A national network of funders supporting strategic, innovative, and effective solutions to homelessness

Inadequate and Inconsistent TANF Funding is Driving Families into Homelessness


Funders Together's new interactive map demonstrates the shortcomings of the TANF program in preventing family homelessness in the United States.

The Temporary Assistance for Needy Families (TANF) program provides support to families who have little or no income, and is an essential part of the social safety net serving American families. But in every state, families that rely entirely on Temporary Assistance for Needy Families (TANF) for their income are struggling to pay the rent. 

TANF, which was created in 1996 as part of a major overhaul on the welfare systems in the United States, has become less effective as a safety net for a variety of reasons.  One factor is that TANF payments in most states have not been adjusted for inflation since 1996, despite significant increases in the average cost of a rental apartment.  Another factor is that TANF is administered by states, and so payments have been inconsistent across the country.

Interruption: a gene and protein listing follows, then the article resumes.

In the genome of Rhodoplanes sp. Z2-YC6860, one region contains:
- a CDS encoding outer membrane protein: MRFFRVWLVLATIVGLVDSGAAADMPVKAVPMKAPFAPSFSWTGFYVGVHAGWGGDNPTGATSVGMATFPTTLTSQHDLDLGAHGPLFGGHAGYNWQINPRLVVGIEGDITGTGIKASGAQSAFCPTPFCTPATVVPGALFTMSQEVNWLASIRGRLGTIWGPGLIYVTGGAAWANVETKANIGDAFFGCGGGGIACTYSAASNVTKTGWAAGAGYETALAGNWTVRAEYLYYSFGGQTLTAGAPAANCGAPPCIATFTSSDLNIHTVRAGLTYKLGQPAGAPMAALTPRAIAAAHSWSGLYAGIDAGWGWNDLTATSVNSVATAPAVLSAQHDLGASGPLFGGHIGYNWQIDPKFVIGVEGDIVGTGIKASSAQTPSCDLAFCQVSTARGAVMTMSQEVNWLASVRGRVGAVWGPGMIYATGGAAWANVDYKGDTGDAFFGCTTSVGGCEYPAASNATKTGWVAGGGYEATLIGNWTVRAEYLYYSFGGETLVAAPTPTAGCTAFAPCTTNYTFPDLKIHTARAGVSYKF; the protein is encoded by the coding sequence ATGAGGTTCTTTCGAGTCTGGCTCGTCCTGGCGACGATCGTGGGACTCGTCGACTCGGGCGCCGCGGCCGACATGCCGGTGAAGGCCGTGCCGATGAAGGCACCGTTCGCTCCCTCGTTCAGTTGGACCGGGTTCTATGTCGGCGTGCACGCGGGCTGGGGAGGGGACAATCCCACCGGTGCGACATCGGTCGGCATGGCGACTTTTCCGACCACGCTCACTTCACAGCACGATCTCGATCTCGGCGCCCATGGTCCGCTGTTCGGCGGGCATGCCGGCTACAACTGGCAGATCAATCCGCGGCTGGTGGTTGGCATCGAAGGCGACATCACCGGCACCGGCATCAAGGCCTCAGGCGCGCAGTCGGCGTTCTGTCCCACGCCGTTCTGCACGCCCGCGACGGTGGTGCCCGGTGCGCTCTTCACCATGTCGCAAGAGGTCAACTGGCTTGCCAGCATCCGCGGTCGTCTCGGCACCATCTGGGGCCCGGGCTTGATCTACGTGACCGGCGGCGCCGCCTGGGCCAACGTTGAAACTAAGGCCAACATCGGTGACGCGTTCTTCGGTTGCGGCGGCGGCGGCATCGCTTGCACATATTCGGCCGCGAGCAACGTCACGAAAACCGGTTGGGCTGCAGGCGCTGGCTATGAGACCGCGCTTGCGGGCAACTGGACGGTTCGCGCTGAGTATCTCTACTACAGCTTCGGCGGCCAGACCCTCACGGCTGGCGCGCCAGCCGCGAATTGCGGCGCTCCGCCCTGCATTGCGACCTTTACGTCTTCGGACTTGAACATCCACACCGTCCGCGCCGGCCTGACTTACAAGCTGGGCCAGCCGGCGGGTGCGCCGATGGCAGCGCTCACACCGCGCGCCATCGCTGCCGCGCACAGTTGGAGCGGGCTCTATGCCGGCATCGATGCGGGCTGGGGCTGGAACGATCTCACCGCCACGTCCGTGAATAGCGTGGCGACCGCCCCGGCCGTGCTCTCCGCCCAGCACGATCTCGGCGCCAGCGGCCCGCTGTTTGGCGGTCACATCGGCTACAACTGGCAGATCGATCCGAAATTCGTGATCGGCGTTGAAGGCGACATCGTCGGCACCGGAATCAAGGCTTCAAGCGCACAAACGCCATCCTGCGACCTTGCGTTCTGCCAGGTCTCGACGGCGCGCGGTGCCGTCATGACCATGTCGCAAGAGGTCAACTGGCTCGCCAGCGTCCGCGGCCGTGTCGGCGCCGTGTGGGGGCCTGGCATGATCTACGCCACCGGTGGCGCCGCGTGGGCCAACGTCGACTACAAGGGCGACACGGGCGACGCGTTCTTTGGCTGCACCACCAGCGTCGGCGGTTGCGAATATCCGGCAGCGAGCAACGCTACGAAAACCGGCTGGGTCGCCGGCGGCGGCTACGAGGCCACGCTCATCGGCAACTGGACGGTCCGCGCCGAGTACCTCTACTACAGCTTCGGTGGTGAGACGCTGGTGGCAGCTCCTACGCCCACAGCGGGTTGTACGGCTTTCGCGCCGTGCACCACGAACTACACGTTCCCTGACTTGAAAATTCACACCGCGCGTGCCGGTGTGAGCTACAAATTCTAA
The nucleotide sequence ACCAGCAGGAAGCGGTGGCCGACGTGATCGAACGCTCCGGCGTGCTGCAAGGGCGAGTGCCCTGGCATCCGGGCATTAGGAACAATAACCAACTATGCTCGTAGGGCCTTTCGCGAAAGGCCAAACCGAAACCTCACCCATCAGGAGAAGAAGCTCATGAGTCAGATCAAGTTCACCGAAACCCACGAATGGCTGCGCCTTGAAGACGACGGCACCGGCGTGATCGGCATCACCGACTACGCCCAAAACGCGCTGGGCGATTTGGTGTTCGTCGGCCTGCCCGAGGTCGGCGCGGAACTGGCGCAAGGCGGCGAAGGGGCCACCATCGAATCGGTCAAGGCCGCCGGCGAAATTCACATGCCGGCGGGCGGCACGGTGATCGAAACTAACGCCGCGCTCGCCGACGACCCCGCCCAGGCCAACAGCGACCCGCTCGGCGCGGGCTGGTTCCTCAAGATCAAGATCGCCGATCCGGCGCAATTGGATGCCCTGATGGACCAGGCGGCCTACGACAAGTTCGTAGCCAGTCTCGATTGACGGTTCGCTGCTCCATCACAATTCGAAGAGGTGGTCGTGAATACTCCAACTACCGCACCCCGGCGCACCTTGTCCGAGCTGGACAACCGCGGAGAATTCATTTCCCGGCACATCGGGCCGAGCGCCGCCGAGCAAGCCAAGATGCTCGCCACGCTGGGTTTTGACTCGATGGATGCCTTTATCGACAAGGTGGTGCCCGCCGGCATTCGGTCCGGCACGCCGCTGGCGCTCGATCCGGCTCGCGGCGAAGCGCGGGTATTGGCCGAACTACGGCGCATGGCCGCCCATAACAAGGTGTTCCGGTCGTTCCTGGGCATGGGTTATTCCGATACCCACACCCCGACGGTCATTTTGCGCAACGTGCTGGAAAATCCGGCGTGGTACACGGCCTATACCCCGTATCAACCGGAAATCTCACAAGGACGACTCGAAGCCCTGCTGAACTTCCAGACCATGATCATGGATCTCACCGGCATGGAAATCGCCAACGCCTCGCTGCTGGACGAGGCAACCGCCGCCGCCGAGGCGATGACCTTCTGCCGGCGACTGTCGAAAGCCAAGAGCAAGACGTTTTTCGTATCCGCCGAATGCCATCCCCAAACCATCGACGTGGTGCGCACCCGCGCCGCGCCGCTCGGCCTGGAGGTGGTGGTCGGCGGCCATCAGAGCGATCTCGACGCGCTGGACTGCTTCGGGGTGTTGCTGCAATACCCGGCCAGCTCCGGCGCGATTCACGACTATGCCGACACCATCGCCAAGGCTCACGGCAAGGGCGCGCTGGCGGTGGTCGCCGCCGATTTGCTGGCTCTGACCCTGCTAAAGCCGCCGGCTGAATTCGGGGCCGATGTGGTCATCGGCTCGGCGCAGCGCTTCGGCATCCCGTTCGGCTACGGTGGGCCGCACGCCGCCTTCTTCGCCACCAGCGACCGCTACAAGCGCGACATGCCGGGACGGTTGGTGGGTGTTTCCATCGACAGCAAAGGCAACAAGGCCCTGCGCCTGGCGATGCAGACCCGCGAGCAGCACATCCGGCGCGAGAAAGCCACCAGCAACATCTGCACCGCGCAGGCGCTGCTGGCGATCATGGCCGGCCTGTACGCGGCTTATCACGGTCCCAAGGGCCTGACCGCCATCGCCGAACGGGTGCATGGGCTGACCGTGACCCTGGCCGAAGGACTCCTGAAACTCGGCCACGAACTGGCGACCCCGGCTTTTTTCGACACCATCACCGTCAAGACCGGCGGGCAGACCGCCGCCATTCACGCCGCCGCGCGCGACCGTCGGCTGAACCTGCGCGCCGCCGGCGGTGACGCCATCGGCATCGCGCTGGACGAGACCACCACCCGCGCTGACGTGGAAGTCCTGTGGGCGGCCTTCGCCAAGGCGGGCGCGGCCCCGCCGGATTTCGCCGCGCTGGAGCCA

We know that inadequate and inconsistent TANF payments is one reason that thousands of families with children experience homelessness each year.  And we know that philanthropy can help to change that.

This week, Funders Together released a new interactive mapping tool that demonstrates the shortcomings of the TANF program in preventing family homelessness in the United States.